According to Yale University professor Robert Farris Thompson, “To be white in America is to be very black. If you don’t know how black you are, you don’t know how American you are.” We are aware of Ithaca College’s significant white American majority; little did we know that the college is apparently “very black.” According to Sheila S. Walker’s “African Roots/American Cultures,” our college and national society is rooted on the African continent.
For example, the television shows we watch and music we listen to are ultimately products of the African continent. Rap and hip-hop, which are arguably our country’s most popular musical genres, stem directly from Africa. In accordance with the African oral tradition, West African griots publicly recited their poetry. It soon became customary to add rhythmic elements to these performances, which were introduced to North America by slaves. It later became known as rap through various artists of African origin, who created an entire industry and culture based on this African ritual. The fusion of Euro-American church music with Africa’s unique percussion, improvisation and call and response resulted in the birth of both gospel and jazz, with the blues derived from slavery’s spirituals and work songs. Rock is universally known as a product of rhythm and blues, plus various aspects of jazz, rock and classical music. Its connection to both jazz and the blues makes it an indirect product of the motherland.
Bugs Bunny is another perfect example. He made his first official television appearance in 1940 after the transatlantic slave trade resulted in a sizeable African and second-generation African population. Slavery had been abolished, and black people had begun to assimilate into all sectors of white America. The language of the black American became commonly employed by white American men, women and children like Tex Avery. The term “bug” stems from the Wolof tongue of Senegal and was commonly used among black Americans when something pestered them. Bugs Bunny was a notorious pest who managed to hassle the hunters despite their unmistakable advantage, not unlike the slaves themselves.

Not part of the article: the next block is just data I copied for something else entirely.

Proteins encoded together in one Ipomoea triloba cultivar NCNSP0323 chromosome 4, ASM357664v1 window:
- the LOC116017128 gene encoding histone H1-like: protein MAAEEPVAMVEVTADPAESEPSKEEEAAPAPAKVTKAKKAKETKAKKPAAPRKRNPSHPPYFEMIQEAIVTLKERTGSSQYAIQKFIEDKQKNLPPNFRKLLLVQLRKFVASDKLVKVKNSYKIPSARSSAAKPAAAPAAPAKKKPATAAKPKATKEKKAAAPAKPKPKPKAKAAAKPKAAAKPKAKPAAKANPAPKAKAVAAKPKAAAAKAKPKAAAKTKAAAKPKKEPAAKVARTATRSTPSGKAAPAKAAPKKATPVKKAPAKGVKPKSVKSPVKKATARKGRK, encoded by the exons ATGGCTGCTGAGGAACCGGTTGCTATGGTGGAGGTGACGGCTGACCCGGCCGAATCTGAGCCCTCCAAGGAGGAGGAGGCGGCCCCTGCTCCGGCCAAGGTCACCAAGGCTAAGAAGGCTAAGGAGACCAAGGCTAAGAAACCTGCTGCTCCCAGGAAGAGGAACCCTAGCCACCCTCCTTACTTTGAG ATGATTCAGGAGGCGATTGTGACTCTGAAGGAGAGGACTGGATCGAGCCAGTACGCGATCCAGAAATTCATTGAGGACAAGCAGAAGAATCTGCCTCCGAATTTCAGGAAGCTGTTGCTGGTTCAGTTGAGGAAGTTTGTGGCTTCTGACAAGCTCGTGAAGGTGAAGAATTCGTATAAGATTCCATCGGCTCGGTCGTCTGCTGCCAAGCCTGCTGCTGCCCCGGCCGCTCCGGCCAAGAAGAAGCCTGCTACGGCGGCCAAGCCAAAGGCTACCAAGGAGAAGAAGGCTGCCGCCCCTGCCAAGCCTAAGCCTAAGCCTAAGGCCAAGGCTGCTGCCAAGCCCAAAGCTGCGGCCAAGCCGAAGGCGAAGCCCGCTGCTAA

Perhaps the above-mentioned examples could be disregarded as mere coincidences, but the following are indisputable. Our great American novel “Moby Dick” was influenced by African peoples, as is exemplified by its recurring references to the Yoruba, god of Legba. Our traditional southern meal of fried chicken, mashed potatoes and collard greens would not exist without the okra plant. The word okra itself comes from the Igbo (Nigerian) word “okuru,” and the plant is likely to have been transported here during the trade from West Africa, where it was and is still commonly cooked with. Our Capitol building itself was constructed via slave labor.
Finally, our economy, the thing we Americans pride ourselves on most and the factor that makes us the world’s most powerful nation, is because of the misfortune of the continent where the world’s least wealthy and least powerful nations exist. I am by no means accrediting all of our prosperity to the people of Africa and their descendants, but they are the foundation of our success. After all, Karl Marx’s primitive accumulation theory does state that a surplus of resources is needed for a country to feed itself and then accumulate wealth via trade. America’s original surplus was entirely a product of the country’s African slave plantations.
It is true what scientists say about mankind beginning in Africa, but little do they know that we also owe Africa credit for life as we know it today.
Simone Henry is a freshman sociology major. E-mail her at firstname.lastname@example.org.